Reading a complaint about how difficult it is to separate trends from noise brought to mind the need for grain-based foods to understand what is happening in demand for corn, especially for making ethanol. Next to the specifics driving the wheat market, hardly anything is more important to wheat prices than the situation ruling in corn, where shortfalls in supply in some fairly recent crop years have accounted for overwhelming gyrations. Now that consumption of corn for producing ethanol is expected to account for a record 5,250 million bushels this crop year, and that the total is the same as feed use, understanding possible ethanol shifts becomes critical.

It is right here where noise leads to confusion. When the Environmental Protection Agency announced in late May its proposals for processing obligations under the Renewable Fuel Standards Act, reactions reached high decibels. The National Corn Growers Association said the E.P.A. disregarded its obligations under the act by setting standards at a level cutting corn demand by nearly a billion bushels. The association, pledging a fight “to protect and build profitable demand for corn,” promised legal action.

At the other extreme is a range of interests that include those ready to accept the E.P.A. proposals and media like The Wall Street Journal that opined that the proposal ripped away the last tether connecting ethanol subsidies to reality. Warning about how blending ethanol in gasoline above the 10 per cent level threatens damage to engine parts and fuel systems, the Journal says that ethanol has not lived up to its promise of reducing either dependence on foreign oil or carbon emissions. It urges the end of mandates and subsidies that spur it to describe ethanol as being “made from corn and tax dollars.”

The record processing of 5,250 million bushels in 2014-15 for making ethanol leaves another 1,300 million bushels of corn going into industrial use. That total of 6,550 million bushels for industrial processing not only represents the largest single outlet, but use that has expanded largely as the result of government programs. It has created a massive new industry that attracted large plant and equipment investments. Expansion to current levels has mainly been in the first two decades of the 21st century.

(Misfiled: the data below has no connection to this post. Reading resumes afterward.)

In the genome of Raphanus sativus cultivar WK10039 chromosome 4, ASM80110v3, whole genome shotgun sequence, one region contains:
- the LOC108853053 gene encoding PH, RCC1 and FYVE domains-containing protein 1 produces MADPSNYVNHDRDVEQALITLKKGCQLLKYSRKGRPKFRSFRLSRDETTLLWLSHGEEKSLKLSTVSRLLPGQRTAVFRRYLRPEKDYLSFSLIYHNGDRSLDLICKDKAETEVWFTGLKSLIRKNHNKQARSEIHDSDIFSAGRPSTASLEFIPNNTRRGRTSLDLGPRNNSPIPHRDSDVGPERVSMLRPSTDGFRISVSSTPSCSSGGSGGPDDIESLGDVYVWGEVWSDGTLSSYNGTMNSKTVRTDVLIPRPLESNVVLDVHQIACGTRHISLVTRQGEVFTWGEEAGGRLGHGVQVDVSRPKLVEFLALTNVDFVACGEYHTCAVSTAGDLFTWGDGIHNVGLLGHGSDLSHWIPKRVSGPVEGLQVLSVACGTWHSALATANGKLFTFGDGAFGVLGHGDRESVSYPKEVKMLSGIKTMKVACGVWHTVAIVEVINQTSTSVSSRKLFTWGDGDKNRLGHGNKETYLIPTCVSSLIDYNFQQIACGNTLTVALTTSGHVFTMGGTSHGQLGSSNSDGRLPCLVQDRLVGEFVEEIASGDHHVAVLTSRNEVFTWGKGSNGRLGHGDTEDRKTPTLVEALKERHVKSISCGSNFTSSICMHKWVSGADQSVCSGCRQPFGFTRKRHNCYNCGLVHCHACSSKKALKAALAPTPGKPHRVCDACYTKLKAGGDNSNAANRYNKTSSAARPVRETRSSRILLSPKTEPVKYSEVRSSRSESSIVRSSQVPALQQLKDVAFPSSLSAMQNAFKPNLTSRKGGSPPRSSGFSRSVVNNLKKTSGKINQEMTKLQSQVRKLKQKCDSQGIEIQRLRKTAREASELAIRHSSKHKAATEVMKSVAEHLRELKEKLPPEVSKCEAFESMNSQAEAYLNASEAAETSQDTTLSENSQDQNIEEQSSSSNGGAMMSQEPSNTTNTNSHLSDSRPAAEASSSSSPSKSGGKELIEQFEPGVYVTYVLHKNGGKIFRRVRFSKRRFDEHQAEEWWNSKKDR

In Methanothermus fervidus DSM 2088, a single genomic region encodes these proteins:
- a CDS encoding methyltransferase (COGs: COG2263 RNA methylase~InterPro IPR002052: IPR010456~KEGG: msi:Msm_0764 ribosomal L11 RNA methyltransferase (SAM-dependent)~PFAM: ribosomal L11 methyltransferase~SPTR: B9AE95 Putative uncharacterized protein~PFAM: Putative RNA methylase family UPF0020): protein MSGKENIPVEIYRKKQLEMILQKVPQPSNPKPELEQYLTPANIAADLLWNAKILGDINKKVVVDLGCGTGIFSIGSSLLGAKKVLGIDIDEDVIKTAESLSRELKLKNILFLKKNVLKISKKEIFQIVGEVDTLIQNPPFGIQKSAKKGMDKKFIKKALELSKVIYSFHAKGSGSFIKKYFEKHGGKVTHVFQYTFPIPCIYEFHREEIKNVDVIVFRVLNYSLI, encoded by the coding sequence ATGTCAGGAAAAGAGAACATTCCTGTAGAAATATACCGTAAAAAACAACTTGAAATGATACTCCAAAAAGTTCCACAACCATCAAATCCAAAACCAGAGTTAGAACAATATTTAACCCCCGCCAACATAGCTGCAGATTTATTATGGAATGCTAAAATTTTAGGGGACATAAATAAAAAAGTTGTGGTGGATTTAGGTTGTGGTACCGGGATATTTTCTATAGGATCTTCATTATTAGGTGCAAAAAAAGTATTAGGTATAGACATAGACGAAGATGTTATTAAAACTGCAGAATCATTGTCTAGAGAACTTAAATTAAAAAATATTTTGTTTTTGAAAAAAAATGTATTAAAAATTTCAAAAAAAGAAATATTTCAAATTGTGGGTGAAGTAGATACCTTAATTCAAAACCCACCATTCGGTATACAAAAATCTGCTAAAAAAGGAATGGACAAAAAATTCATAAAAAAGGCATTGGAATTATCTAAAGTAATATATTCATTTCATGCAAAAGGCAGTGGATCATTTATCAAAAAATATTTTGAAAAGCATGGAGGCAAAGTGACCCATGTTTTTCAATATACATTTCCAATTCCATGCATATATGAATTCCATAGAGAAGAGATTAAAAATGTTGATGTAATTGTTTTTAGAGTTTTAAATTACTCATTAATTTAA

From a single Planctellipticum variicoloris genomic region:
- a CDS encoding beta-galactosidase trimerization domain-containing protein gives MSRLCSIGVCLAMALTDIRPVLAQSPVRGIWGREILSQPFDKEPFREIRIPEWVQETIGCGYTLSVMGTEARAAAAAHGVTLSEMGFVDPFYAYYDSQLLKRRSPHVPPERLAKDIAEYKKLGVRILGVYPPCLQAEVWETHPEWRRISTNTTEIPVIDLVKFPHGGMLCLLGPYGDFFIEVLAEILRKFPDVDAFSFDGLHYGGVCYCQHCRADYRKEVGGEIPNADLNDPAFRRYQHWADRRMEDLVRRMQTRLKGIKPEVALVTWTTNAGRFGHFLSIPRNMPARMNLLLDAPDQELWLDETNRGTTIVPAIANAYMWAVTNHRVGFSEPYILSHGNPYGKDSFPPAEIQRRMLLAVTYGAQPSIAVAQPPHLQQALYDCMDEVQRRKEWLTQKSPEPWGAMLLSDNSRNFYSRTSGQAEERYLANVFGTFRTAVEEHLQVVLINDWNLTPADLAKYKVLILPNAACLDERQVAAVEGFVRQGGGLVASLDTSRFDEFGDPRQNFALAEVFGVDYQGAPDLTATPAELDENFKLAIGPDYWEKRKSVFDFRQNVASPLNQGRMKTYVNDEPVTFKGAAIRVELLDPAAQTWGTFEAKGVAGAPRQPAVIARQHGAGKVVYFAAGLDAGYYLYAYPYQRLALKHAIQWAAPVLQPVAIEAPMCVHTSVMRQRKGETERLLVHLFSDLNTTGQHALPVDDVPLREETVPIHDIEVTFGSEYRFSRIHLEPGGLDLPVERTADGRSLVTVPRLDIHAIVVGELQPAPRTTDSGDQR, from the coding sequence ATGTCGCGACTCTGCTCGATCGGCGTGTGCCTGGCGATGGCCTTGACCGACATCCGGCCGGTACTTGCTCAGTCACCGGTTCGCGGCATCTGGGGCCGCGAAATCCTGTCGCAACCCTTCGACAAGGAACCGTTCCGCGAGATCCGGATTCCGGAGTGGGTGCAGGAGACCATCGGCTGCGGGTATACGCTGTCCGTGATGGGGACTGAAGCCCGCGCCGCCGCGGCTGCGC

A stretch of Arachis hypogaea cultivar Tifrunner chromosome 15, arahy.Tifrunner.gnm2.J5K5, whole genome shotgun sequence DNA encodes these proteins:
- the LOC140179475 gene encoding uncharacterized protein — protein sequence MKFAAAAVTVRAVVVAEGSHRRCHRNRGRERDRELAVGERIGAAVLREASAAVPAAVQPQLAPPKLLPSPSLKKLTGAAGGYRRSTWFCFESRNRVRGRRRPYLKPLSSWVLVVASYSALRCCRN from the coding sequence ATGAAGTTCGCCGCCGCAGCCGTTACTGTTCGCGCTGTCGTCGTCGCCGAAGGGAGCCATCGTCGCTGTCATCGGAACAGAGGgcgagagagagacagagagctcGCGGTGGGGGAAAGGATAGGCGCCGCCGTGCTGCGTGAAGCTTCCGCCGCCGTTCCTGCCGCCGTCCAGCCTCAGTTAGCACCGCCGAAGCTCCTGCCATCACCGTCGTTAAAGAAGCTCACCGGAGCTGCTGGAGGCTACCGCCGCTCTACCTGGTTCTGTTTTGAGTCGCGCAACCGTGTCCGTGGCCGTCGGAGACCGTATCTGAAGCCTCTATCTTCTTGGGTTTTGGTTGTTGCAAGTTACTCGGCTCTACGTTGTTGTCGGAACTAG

An obvious boon for corn farmers who have increased production to supply this new industry, ethanol has not won universal plaudits. Still fresh in many minds are the searing time when both corn and wheat prices soared and demand for ethanol processing played an important demand role. Mandates from Congress far exceed what is usable at current gasoline blending levels. Thus for 2015-16, the E.P.A. proposed a mandate of 13.4 billion gallons, an increase of just 146 million from actual use in 2014-15. There’s still a gap between this proposal and the likely “blend wall,” which is made up of how much will be used in gasoline. The gap will have to be met by using more ethanol in blends different from the conventional. Most analysts of the E.P.A. proposal and the outlook for fuel consumption affirm that processing of corn for ethanol in 2015-16 will once again be quite near the current season’s record. If market prices guided by balance between supply and demand are hoped for, having a supply of corn in line with the previous year is going to be essential. The current 2015-16 supply forecast by the Economic Research Service, of 15.5 billion bushels, meets that requirement and points to few surprises except for a worrying list of uncertainties.

This list may be longer and even tougher than any from the trying past. It includes whether any of the powerful nay-sayers will prevail, the weather uncertainties for the crop, the expansion under way in livestock and poultry, motor fuel use and usual questions about export demand. The important point is that these are issues as relevant to wheat as they are for corn.